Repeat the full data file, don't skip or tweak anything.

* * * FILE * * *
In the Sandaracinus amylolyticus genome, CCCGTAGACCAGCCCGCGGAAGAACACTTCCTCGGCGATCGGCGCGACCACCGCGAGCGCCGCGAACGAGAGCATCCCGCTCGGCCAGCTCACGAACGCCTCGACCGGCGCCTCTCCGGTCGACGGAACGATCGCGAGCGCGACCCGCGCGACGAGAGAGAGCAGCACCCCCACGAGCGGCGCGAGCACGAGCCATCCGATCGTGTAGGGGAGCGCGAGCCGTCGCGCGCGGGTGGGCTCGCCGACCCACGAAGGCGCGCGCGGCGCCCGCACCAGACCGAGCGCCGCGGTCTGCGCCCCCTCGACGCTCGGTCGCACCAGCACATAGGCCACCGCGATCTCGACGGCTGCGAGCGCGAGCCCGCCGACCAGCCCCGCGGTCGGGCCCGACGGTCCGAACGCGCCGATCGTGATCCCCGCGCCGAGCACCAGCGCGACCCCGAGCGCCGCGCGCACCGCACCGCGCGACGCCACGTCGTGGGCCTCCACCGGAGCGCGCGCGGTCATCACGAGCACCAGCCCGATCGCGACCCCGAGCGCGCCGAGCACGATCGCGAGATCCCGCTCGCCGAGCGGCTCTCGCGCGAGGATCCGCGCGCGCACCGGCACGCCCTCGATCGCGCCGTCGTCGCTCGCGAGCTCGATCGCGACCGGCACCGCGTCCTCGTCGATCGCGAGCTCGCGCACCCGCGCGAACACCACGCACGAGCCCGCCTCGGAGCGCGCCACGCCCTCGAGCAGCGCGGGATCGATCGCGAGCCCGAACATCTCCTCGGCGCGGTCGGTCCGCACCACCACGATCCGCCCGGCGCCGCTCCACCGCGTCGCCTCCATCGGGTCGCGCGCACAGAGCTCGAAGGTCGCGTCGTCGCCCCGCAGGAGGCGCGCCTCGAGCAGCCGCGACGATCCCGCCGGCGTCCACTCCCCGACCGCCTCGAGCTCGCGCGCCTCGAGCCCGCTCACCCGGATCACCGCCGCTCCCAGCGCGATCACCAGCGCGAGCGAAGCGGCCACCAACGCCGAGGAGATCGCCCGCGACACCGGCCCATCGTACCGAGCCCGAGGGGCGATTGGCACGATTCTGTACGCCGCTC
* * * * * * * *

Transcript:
In the Sandaracinus amylolyticus genome, CCCGTAGACCAGCCCGCGGAAGAACACTTCCTCGGCGATCGGCGCGACCACCGCGAGCGCCGCGAACGAGAGCATCCCGCTCGGCCAGCTCACGAACGCCTCGACCGGCGCCTCTCCGGTCGACGGAACGATCGCGAGCGCGACCCGCGCGACGAGAGAGAGCAGCACCCCCACGAGCGGCGCGAGCACGAGCCATCCGATCGTGTAGGGGAGCGCGAGCCGTCGCGCGCGGGTGGGCTCGCCGACCCACGAAGGCGCGCGCGGCGCCCGCACCAGACCGAGCGCCGCGGTCTGCGCCCCCTCGACGCTCGGTCGCACCAGCACATAGGCCACCGCGATCTCGACGGCTGCGAGCGCGAGCCCGCCGACCAGCCCCGCGGTCGGGCCCGACGGTCCGAACGCGCCGATCGTGATCCCCGCGCCGAGCACCAGCGCGACCCCGAGCGCCGCGCGCACCGCACCGCGCGACGCCACGTCGTGGGCCTCCACCGGAGCGCGCGCGGTCATCACGAGCACCAGCCCGATCGCGACCCCGAGCGCGCCGAGCACGATCGCGAGATCCCGCTCGCCGAGCGGCTCTCGCGCGAGGATCCGCGCGCGCACCGGCACGCCCTCGATCGCGCCGTCGTCGCTCGCGAGCTCGATCGCGACCGGCACCGCGTCCTCGTCGATCGCGAGCTCGCGCACCCGCGCGAACACCACGCACGAGCCCGCCTCGGAGCGCGCCACGCCCTCGAGCAGCGCGGGATCGATCGCGAGCCCGAACATCTCCTCGGCGCGGTCGGTCCGCACCACCACGATCCGCCCGGCGCCGCTCCACCGCGTCGCCTCCATCGGGTCGCGCGCACAGAGCTCGAAGGTCGCGTCGTCGCCCCGCAGGAGGCGCGCCTCGAGCAGCCGCGACGATCCCGCCGGCGTCCACTCCCCGACCGCCTCGAGCTCGCGCGCCTCGAGCCCGCTCACCCGGATCACCGCCGCTCCCAGCGCGATCACCAGCGCGAGCGAAGCGGCCACCAACGCCGAGGAGATCGCCCGCGACACCGGCCCATCGTACCGAGCCCGAGGGGCGATTGGCACGATTCTGTACGCCGCTC